General Purpose Spray Mixtures
General purpose spray mixtures are useful for the control of common pathogens and insects that attack fruit, except plum curculio, peach tree borers, and pathogens that cause black knot of plum, cedar apple rust, fire blight, and peach leaf curl. Some mixes are labeled for tree fruit only. Check the label before you buy. The ingredients usually include one or more insecticides (such as carbaryl, permethrin, malathion) and one or more fungicides, usually captan, sometimes sulfur. Captan is generally considered a good choice for management of many fruit diseases. Sulfur is particularly good for powdery mildew, and is somewhat effective for scab, rust, and brown rot.
Reliance on a mixture simplifies spraying fruit. Since all pests do not always threaten your crop in combination, use of the mixture results in some unnecessary spraying. The choice is yours – total reliance on general-purpose mixtures is simple and convenient but can be wasteful at times, may harm non-target species and may increase the risk of pests and pathogens developing resistance to pesticides. Combining insecticides and fungicides in your sprayer tank as needed is more complex, but uses only what is required, when it is required.
Garden supply stores sell general purpose mixtures under a variety of names. The ingredient pesticides can also be purchased separately and mixed when used. Refer to the labels for precautions before mixing any pesticides.
The weather is the greatest variable related to pest control. Warm, wet weather in the spring favors the development of apple scab, cedar apple rust, fire blight, mildew, rots, and many other diseases.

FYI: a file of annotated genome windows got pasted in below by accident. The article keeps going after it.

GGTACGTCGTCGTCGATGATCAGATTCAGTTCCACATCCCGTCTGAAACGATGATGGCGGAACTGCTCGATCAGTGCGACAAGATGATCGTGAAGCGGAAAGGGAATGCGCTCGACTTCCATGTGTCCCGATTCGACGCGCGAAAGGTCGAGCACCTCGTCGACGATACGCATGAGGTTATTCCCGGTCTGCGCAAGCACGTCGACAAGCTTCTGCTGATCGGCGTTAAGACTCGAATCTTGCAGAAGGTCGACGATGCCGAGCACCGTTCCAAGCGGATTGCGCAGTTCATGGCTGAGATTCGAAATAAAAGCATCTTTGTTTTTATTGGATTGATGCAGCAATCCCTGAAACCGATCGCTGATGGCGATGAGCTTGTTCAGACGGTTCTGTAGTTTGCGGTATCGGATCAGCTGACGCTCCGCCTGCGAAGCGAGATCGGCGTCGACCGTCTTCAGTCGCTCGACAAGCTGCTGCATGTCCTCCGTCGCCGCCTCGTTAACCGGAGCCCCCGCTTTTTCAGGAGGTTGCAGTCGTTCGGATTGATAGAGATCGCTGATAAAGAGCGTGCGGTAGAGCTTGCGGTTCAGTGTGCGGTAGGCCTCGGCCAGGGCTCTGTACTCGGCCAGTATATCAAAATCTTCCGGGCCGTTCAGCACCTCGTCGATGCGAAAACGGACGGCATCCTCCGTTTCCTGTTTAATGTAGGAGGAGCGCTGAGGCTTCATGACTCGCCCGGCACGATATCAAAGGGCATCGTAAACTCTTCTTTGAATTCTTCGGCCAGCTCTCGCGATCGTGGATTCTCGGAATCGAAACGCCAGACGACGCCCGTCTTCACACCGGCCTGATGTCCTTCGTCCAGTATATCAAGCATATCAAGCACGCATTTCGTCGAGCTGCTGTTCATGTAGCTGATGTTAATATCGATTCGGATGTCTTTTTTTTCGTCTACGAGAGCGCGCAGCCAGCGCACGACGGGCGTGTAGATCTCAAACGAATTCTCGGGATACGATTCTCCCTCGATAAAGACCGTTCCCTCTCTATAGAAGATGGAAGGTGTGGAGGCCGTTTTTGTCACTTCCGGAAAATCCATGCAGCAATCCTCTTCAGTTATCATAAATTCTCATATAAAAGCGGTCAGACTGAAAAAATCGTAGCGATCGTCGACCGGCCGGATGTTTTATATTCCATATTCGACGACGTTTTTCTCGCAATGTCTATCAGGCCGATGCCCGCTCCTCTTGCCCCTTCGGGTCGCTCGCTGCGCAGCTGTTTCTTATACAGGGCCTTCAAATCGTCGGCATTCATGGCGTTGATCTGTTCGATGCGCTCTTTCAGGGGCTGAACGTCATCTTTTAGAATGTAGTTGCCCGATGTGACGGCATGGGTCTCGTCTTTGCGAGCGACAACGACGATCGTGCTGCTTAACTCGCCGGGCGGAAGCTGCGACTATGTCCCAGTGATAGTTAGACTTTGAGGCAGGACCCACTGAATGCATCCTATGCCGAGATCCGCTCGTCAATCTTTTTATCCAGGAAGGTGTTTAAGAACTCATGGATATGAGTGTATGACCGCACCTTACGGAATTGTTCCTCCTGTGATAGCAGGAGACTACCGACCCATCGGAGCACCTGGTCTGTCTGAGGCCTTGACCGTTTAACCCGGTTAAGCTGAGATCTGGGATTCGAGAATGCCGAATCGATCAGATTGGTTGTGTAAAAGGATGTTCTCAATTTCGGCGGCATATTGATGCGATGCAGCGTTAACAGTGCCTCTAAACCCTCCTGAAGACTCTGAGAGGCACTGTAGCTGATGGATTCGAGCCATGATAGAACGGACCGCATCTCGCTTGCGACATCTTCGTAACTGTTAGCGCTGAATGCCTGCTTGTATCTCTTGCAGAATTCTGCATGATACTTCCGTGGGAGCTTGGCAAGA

Black rot of grape: fruit rot. Credit: APS Press, Photograph courtesy R.C. Pearson.
Brown rot on nectarine.
Supplemental Spray Materials
The proper use of supplementary spray materials can increase the yield of usable fruit. Bacillus thuringiensis (Biobit, Dipel, Javelin, Sok-BT, B.t.) is effective on foliage-feeding caterpillars. Sevin is registered for all of the listed crops. It is effective for many pests, including apple and blueberry maggots, Japanese beetles, spittlebugs and tent caterpillars. Some backyard products contain permethrin. It can be somewhat effective on plum curculio (a major, serious tree fruit pest), but not in the low concentrations available to backyard growers. To really control plum curculio, adding a supplemental spray (like carbaryl) is necessary. Spray oil can help control certain aphids, mites, scales, and pear psyllas on fruit trees (oils can also suppress some diseases). Copper soap (copper octanoate) is effective for cedar apple rust, fire blight and peach leaf curl. Myclobutanil is effective against brown rot and cedar apple rust. Propiconazole is effective for brown rot, and chlorothalonil is also labeled for brown rot. Bacillus subtilis (Serenade) is registered for fire blight and gray mold, Streptomyces lydicus (Actinovate) is labeled for small fruits for gray mold and powdery mildew, and potassium bicarbonate is effective for powdery mildew. The following sections will give examples and situations where supplementary sprays or sanitation may be helpful.